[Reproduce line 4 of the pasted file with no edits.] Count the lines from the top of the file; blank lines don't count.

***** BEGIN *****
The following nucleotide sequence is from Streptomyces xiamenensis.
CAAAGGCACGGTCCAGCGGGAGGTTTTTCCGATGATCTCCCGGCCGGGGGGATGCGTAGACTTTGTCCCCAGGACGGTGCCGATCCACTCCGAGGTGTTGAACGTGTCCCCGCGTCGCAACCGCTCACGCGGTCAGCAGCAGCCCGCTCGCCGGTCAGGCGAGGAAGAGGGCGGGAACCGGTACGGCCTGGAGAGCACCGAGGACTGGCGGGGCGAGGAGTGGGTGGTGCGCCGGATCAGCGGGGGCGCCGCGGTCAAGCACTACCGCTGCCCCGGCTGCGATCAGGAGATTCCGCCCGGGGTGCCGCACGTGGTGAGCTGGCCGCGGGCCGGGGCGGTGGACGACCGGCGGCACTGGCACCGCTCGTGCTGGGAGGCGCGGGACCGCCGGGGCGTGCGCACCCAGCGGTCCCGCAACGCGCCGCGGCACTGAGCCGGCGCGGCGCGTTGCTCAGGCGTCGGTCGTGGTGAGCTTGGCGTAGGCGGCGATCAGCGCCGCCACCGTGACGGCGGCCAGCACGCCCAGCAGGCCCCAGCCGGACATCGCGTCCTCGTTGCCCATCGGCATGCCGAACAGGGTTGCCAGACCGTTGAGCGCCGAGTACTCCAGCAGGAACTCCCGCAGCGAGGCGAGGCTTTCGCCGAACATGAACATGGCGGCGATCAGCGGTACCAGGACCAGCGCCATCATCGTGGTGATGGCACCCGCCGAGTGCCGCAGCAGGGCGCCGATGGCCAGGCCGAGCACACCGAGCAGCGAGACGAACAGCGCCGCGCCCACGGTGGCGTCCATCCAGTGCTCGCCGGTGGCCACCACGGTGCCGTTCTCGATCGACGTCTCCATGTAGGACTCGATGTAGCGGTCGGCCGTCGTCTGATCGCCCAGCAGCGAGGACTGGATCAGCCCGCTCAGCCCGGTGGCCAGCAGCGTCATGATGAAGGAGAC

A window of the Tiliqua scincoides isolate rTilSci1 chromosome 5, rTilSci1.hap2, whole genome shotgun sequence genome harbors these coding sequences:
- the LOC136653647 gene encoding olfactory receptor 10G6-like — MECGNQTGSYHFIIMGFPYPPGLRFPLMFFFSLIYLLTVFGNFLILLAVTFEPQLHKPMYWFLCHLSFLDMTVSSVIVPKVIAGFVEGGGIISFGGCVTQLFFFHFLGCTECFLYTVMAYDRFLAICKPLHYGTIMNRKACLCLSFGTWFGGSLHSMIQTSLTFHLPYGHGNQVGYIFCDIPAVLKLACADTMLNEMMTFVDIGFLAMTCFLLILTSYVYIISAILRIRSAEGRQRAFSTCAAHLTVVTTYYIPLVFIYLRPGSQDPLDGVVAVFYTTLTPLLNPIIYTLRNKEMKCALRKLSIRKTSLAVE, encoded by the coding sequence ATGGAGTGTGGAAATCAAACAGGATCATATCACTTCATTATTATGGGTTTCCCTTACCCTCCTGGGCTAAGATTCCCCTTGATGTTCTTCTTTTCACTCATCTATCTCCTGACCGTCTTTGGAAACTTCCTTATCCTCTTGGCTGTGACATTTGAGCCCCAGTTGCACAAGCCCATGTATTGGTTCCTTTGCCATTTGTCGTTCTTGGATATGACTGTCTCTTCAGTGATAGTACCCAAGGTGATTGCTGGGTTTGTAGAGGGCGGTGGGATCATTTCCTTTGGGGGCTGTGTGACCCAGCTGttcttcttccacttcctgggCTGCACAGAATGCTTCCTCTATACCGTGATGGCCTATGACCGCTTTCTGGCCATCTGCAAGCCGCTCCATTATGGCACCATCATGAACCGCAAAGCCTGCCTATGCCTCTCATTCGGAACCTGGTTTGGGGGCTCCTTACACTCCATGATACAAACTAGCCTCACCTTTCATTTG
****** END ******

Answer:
- the LOC136653647 gene encoding olfactory receptor 10G6-like — MECGNQTGSYHFIIMGFPYPPGLRFPLMFFFSLIYLLTVFGNFLILLAVTFEPQLHKPMYWFLCHLSFLDMTVSSVIVPKVIAGFVEGGGIISFGGCVTQLFFFHFLGCTECFLYTVMAYDRFLAICKPLHYGTIMNRKACLCLSFGTWFGGSLHSMIQTSLTFHLPYGHGNQVGYIFCDIPAVLKLACADTMLNEMMTFVDIGFLAMTCFLLILTSYVYIISAILRIRSAEGRQRAFSTCAAHLTVVTTYYIPLVFIYLRPGSQDPLDGVVAVFYTTLTPLLNPIIYTLRNKEMKCALRKLSIRKTSLAVE, encoded by the coding sequence ATGGAGTGTGGAAATCAAACAGGATCATATCACTTCATTATTATGGGTTTCCCTTACCCTCCTGGGCTAAGATTCCCCTTGATGTTCTTCTTTTCACTCATCTATCTCCTGACCGTCTTTGGAAACTTCCTTATCCTCTTGGCTGTGACATTTGAGCCCCAGTTGCACAAGCCCATGTATTGGTTCCTTTGCCATTTGTCGTTCTTGGATATGACTGTCTCTTCAGTGATAGTACCCAAGGTGATTGCTGGGTTTGTAGAGGGCGGTGGGATCATTTCCTTTGGGGGCTGTGTGACCCAGCTGttcttcttccacttcctgggCTGCACAGAATGCTTCCTCTATACCGTGATGGCCTATGACCGCTTTCTGGCCATCTGCAAGCCGCTCCATTATGGCACCATCATGAACCGCAAAGCCTGCCTATGCCTCTCATTCGGAACCTGGTTTGGGGGCTCCTTACACTCCATGATACAAACTAGCCTCACCTTTCATTTG